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Autism in the News: How do they know it is 1 in 88?

JCCHD | Mon, April 09, 2012 | [Assessment Corner][News]

Last week, the Center for Disease Control and Prevention (CDC) released its most recent update on the rates of autism in the United States.  The numbers are staggering, indicating a rate of 1 out of 88 eight-year-old children (1 out of 54 of boys and 1 out of 252 of girls). Review of rates over the past several years indicates a skyrocketing increase—the CDC data shows an increase of 78% in autism rates from 2002 to 2008. While unanswered questions remain regarding the cause of this increase, one thing is very clear: public health action is needed to help children and families dealing with autism.

How were these numbers determined? The CDC developed the Autism and Developmental Disabilities Monitoring Network (ADDM) in the year 2000 to…

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Sibling Support

JCCHD | Fri, April 06, 2012 | [Events][Sibling Spotlight]

When children are diagnosed with autism it not only affects the child, but the entire family. Specifically, brothers and sisters of children with autism face many challenges—they may become overwhelmed with feelings of jealously, resentment, loneliness, or inadequacy. Many siblings of children with autism report being bullied or feeling embarrassed when in a public setting.  In a recent book titled Siblings: The Autism Spectrum Through Our Eyes (2010) children talked ...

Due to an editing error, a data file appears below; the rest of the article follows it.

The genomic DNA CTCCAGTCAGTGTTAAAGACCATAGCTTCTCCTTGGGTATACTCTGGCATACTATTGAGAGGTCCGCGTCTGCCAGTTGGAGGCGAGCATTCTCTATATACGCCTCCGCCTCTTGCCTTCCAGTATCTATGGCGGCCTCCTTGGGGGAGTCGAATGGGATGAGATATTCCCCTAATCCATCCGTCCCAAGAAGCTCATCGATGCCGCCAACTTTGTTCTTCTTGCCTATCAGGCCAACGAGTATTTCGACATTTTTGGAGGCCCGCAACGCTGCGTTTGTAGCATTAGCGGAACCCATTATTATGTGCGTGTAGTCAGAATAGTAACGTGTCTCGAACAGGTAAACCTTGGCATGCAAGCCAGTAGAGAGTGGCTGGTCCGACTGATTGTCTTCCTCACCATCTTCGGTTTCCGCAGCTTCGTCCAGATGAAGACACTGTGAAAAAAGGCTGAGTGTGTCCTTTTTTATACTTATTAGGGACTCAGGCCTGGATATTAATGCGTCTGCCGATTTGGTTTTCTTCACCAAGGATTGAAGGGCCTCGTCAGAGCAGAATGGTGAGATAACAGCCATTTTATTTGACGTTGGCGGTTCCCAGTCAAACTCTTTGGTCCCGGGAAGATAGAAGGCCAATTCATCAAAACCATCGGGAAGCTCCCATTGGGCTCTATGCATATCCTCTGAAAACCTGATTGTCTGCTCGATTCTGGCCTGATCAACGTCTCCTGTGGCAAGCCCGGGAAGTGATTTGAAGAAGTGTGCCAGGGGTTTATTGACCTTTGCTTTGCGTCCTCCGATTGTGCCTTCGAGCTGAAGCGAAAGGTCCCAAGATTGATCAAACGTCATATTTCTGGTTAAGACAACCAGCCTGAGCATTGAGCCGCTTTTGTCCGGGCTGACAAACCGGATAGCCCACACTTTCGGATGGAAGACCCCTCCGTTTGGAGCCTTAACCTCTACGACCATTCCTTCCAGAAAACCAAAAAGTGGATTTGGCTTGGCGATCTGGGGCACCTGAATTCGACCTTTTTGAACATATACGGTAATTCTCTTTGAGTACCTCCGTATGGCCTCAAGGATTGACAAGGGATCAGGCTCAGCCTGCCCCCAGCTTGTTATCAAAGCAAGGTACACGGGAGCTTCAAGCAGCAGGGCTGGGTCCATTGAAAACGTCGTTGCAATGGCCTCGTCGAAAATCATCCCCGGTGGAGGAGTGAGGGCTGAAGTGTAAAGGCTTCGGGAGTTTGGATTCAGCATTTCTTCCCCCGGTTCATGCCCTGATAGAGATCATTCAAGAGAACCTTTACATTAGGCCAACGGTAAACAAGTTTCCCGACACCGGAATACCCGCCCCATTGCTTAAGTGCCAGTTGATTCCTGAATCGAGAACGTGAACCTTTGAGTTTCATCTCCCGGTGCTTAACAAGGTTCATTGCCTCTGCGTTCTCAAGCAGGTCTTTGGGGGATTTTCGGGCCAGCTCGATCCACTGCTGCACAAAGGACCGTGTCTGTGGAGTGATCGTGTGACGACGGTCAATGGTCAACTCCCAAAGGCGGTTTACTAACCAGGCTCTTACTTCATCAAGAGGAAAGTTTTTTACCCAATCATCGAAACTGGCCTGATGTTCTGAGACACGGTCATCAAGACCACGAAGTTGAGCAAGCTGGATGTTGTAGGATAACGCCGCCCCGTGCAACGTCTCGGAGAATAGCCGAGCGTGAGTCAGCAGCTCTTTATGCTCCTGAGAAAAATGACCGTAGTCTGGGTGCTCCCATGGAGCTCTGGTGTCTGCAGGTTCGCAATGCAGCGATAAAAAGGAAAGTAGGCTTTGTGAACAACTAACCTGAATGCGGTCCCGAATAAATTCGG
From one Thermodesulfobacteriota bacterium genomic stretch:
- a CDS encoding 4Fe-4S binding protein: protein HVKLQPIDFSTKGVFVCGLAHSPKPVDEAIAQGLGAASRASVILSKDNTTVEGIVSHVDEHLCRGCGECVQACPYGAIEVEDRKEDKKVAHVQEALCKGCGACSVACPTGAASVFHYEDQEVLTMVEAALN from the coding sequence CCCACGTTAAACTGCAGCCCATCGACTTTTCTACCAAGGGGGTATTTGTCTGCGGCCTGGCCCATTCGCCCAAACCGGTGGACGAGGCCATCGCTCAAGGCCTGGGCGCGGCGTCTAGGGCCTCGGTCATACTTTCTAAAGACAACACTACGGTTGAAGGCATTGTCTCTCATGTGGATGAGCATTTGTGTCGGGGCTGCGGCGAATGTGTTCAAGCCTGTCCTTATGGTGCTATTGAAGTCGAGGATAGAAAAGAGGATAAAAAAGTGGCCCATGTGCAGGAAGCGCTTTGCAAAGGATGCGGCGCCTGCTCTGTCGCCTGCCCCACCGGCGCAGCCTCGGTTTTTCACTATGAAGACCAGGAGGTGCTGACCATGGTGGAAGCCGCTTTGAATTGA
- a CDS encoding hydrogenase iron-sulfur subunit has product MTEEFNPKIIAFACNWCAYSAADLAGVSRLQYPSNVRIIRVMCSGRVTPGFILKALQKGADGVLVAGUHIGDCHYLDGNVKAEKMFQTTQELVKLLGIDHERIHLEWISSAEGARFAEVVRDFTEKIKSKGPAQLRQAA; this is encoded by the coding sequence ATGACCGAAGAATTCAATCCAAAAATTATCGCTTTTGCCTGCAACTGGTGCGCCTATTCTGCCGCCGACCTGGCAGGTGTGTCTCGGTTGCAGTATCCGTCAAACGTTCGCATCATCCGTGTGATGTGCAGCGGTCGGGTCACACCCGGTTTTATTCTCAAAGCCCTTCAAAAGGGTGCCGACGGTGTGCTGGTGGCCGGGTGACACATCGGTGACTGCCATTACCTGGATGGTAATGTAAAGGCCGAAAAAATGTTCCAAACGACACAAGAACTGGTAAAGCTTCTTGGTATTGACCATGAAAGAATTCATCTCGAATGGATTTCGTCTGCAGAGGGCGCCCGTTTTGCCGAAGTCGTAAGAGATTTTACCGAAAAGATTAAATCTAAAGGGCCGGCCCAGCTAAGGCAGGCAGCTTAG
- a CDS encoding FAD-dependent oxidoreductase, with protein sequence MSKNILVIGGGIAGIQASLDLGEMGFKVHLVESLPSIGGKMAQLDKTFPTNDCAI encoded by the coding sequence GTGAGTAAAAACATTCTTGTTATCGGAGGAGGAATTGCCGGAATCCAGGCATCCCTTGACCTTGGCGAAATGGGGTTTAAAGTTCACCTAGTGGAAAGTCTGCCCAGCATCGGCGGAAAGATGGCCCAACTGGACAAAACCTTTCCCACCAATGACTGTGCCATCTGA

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Q & A: How do we know what to do?

JCCHD | Thu, April 05, 2012 | [Autism Treatment][Q and A ]

It seems like every day there is a news story about autism research that says this is good, this is bad, don’t do this, do this. It is hard to make sense of it all. How can parents make the right choice for what their child needs?

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World Autism Awareness Day

JCCHD | Mon, April 02, 2012 | [Community][Events][News]

Today, April 2, is World Autism Awareness Day. The Centers for Disease Control recently released data that in 2008, one eight-year-old out of every 88 in the US had an autism spectrum diagnosis – this was an increase of 23% from the previous two years. There are many layers to understanding and discussing this complex issue, but one thing is clear: many people either have autism or love someone who does.

So how does one commemorate World Autism Awareness Day and what is it we want people to be aware of? The answer ...

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Research Update: Survey Analysis of Gluten and Casein Free Diet in ASD Population

JCCHD | Thu, March 29, 2012 | [Research]

Surveys are used to gather information such as current opinions on political issues or on the latest summer movies. Though not a true experiment, a survey is a useful research tool for determining behaviors, attitudes, and beliefs. However, individual surveys rarely provide strong evidence of cause and effect. In the latest study on ASD and GFCF diets published in Nutritional Neuroscience, researchers relied on parental report survey data to identify what is believed about elimination diets in relation to behavior and health. The authors of the study concluded that parents who were the most rigorous in administering a GFCF diet to their children are more likely to report improvements in health and ASD and social behaviors.

Penn State scientists developed a 90-item questionnaire for 387 caregivers to answer concerning their child’s health and diet. This questionnaire ...